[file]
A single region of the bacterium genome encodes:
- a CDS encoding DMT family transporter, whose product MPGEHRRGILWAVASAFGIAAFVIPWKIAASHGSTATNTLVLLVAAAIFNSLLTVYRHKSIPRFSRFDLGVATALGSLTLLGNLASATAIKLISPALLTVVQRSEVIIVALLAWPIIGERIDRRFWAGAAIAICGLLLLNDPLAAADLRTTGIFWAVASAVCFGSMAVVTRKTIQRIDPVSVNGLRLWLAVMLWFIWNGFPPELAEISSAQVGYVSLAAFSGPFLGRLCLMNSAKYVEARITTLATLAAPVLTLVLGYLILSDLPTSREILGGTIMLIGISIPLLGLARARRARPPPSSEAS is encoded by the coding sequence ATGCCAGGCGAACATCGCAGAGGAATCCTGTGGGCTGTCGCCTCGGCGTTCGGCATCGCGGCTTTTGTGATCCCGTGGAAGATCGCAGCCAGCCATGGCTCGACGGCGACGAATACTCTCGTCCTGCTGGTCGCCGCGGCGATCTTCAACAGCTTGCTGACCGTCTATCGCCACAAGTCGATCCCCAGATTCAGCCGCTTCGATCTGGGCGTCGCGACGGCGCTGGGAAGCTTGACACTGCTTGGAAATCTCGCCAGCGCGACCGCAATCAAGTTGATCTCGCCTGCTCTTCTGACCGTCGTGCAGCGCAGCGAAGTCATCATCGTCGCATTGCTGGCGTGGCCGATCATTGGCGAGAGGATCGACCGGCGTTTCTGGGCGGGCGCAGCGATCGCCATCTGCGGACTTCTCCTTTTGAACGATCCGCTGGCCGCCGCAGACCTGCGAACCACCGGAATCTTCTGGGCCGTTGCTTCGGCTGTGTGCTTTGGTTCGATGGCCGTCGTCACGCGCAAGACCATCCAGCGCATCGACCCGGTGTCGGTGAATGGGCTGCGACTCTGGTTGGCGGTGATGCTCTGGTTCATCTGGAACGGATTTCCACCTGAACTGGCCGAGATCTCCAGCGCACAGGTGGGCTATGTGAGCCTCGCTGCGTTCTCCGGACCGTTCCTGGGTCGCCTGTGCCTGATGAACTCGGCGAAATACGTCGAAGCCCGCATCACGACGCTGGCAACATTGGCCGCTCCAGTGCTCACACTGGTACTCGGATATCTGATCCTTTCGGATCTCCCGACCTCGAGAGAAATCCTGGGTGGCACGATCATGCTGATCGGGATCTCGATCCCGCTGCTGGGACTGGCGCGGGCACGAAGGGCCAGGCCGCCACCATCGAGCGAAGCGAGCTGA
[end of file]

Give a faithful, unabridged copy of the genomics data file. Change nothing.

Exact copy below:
A single region of the bacterium genome encodes:
- a CDS encoding DMT family transporter, whose product MPGEHRRGILWAVASAFGIAAFVIPWKIAASHGSTATNTLVLLVAAAIFNSLLTVYRHKSIPRFSRFDLGVATALGSLTLLGNLASATAIKLISPALLTVVQRSEVIIVALLAWPIIGERIDRRFWAGAAIAICGLLLLNDPLAAADLRTTGIFWAVASAVCFGSMAVVTRKTIQRIDPVSVNGLRLWLAVMLWFIWNGFPPELAEISSAQVGYVSLAAFSGPFLGRLCLMNSAKYVEARITTLATLAAPVLTLVLGYLILSDLPTSREILGGTIMLIGISIPLLGLARARRARPPPSSEAS is encoded by the coding sequence ATGCCAGGCGAACATCGCAGAGGAATCCTGTGGGCTGTCGCCTCGGCGTTCGGCATCGCGGCTTTTGTGATCCCGTGGAAGATCGCAGCCAGCCATGGCTCGACGGCGACGAATACTCTCGTCCTGCTGGTCGCCGCGGCGATCTTCAACAGCTTGCTGACCGTCTATCGCCACAAGTCGATCCCCAGATTCAGCCGCTTCGATCTGGGCGTCGCGACGGCGCTGGGAAGCTTGACACTGCTTGGAAATCTCGCCAGCGCGACCGCAATCAAGTTGATCTCGCCTGCTCTTCTGACCGTCGTGCAGCGCAGCGAAGTCATCATCGTCGCATTGCTGGCGTGGCCGATCATTGGCGAGAGGATCGACCGGCGTTTCTGGGCGGGCGCAGCGATCGCCATCTGCGGACTTCTCCTTTTGAACGATCCGCTGGCCGCCGCAGACCTGCGAACCACCGGAATCTTCTGGGCCGTTGCTTCGGCTGTGTGCTTTGGTTCGATGGCCGTCGTCACGCGCAAGACCATCCAGCGCATCGACCCGGTGTCGGTGAATGGGCTGCGACTCTGGTTGGCGGTGATGCTCTGGTTCATCTGGAACGGATTTCCACCTGAACTGGCCGAGATCTCCAGCGCACAGGTGGGCTATGTGAGCCTCGCTGCGTTCTCCGGACCGTTCCTGGGTCGCCTGTGCCTGATGAACTCGGCGAAATACGTCGAAGCCCGCATCACGACGCTGGCAACATTGGCCGCTCCAGTGCTCACACTGGTACTCGGATATCTGATCCTTTCGGATCTCCCGACCTCGAGAGAAATCCTGGGTGGCACGATCATGCTGATCGGGATCTCGATCCCGCTGCTGGGACTGGCGCGGGCACGAAGGGCCAGGCCGCCACCATCGAGCGAAGCGAGCTGA